Christmas Trees and Hourglasses



We know that the requirement for skills is changing in organisations, but what does this mean for traditional organisational shapes and career progression?

The image that we always used to use for organisations was the Christmas tree. With a single leader at the top, the Christmas tree shape is set out underneath with a triangle that gradually gets broader and then has a thin ‘pot’ at the bottom. It is the classic organisational model of hierarchy. If you map your own organisation today, particularly in the public sector, you may well see a similar shape appear. The NHS, Civil Service and Local Government are particularly good examples.

The Christmas tree shape is driven in part by an approach to organisation design that is fundamentally based around a concept of managerial hierarchy. However, it is also driven by pay with an inbuilt assumption that the higher up the Christmas tree you go, the higher the pay packet, the bigger the office, the smarter the suit, etc. until you reach the star at the top. What is happening now though is we are seeing a number of stars appear and increasingly difficult conversations about what we need to pay to bring those stars into our organisations.

With an increasing demand for high skills at the top end of the organisation, and a wider expectation and requirement for high skills at the bottom end, we are seeing the middle of our Christmas tree shrink to the point where it looks more like an hourglass. The wide base of the Christmas tree remains. The level below (the thin ‘pot’) is replaced by tech and the top end of the Christmas tree broadens out as we bring in greater numbers of high skilled specialists (hard and soft skills).

There are three fascinating challenges presented by our Christmas trees morphing into hourglasses.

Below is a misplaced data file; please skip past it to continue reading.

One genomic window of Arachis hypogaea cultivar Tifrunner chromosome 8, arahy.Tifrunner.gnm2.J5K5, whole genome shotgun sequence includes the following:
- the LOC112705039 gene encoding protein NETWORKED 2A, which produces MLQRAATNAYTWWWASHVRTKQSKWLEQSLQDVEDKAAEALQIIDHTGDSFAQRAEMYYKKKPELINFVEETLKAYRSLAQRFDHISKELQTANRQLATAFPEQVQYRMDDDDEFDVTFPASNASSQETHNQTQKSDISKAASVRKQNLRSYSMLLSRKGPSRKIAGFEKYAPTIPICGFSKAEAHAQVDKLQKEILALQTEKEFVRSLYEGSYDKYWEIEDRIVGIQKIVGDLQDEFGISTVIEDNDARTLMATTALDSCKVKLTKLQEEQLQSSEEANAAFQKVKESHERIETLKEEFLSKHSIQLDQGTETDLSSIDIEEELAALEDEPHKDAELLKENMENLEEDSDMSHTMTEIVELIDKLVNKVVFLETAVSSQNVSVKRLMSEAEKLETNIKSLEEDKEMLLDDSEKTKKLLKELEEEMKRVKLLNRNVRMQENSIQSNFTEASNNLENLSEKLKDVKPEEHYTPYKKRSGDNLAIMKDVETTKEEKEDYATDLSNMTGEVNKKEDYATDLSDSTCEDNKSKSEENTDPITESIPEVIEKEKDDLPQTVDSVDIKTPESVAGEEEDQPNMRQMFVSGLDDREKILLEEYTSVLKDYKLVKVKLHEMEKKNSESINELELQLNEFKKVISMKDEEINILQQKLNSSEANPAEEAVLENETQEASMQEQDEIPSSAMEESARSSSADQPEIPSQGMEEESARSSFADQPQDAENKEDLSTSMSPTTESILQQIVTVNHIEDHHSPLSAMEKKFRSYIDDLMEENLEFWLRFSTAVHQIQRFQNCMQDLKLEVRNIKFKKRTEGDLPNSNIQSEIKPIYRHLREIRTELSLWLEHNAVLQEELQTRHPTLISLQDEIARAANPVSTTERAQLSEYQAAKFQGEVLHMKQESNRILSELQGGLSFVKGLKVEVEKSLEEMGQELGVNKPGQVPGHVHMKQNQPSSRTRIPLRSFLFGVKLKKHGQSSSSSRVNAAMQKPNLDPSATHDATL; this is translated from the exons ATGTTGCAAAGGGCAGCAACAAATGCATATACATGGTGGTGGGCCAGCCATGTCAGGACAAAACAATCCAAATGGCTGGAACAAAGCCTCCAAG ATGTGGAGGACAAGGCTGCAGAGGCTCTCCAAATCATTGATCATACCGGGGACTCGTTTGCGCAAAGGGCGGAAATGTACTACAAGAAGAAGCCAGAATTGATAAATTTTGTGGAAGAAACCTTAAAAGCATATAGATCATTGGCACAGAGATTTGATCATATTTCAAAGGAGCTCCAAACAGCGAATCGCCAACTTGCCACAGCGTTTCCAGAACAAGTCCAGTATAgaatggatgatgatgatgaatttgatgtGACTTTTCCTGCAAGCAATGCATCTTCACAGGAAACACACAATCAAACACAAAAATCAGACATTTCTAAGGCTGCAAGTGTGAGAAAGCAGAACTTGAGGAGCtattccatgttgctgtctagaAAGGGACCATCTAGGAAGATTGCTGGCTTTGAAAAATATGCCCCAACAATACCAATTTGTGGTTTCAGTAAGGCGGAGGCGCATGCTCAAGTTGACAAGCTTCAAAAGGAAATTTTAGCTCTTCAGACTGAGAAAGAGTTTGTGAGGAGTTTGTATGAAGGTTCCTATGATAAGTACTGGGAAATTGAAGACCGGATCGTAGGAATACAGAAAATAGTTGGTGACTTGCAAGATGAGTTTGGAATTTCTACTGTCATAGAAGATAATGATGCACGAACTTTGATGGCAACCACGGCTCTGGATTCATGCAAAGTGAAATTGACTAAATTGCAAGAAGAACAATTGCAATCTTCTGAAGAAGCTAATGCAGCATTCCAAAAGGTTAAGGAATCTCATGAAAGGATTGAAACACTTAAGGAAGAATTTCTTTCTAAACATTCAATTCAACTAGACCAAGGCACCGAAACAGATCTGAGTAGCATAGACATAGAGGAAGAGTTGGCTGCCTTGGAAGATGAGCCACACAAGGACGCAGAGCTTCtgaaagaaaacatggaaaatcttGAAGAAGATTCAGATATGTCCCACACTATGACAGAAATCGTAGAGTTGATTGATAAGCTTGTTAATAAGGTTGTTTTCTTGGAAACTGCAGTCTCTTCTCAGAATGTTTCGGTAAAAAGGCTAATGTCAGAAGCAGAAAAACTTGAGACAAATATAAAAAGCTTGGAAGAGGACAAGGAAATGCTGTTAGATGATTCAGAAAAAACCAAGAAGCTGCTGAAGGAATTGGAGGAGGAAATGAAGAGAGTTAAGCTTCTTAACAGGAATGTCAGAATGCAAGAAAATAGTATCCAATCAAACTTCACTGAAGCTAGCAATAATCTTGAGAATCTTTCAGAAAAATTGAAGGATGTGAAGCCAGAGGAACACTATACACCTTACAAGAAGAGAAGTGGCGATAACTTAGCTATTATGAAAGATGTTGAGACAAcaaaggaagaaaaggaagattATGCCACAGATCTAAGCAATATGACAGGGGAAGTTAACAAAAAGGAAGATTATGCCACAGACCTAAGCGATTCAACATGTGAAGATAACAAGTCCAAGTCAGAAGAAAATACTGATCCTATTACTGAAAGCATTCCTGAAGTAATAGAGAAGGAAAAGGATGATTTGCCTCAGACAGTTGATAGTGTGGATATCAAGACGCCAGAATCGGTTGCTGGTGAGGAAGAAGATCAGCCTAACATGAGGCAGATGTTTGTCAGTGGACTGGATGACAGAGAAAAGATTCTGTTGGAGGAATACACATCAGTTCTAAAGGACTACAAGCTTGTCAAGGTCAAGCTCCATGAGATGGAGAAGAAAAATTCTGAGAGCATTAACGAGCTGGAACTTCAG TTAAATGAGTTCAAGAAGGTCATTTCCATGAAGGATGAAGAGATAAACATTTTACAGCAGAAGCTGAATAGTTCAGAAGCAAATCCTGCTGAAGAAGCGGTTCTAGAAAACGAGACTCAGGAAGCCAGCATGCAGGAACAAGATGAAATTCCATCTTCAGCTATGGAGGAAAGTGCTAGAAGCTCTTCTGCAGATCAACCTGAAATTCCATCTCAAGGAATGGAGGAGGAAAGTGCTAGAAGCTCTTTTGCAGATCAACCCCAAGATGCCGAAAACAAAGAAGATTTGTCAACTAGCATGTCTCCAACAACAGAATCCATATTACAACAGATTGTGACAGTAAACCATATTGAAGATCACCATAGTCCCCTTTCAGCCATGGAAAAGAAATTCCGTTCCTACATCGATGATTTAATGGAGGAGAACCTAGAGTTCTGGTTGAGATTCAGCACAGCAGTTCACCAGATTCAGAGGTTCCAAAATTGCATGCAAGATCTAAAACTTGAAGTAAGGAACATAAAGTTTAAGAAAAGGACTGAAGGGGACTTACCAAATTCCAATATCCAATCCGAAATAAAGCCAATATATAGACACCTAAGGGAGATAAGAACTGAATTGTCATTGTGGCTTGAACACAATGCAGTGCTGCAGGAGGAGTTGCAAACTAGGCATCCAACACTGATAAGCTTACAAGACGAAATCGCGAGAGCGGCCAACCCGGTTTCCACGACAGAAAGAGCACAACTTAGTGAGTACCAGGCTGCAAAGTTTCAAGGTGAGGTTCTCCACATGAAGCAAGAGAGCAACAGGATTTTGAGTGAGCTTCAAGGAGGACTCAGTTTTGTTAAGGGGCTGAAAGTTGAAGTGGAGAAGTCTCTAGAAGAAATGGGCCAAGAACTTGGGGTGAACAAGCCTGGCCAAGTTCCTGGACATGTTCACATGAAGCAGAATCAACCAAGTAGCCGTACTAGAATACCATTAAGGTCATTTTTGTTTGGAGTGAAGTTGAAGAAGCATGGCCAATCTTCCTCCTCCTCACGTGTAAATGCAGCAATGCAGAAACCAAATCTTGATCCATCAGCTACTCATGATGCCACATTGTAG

• Where are all these high skilled people at the top of an organisation coming from? It is unrealistic to expect those in the middle to suddenly acquire these skills.
  • As the top of the shape broadens out into the hourglass what happens to direction setting and leadership? The fattening out of the erstwhile font of strategic vision setting brings more legitimate voices and challenge into wider discussions about strategic direction.
  • What happens to those who find themselves at the bottom of the hourglass? What price would they have to pay and what sacrifices would they have to make to move to the top of the hourglass? As the gradual model of career progression over many years disappears, a more complex game emerges of sideways moves, retraining and bigger steps.


The hourglass presents huge opportunities but also a real danger of a two tier workforce emerging with less opportunities for mobility and advancement. That should be of concern to all of us who are concerned about social mobility, diversity, fairness and the future of work being human.










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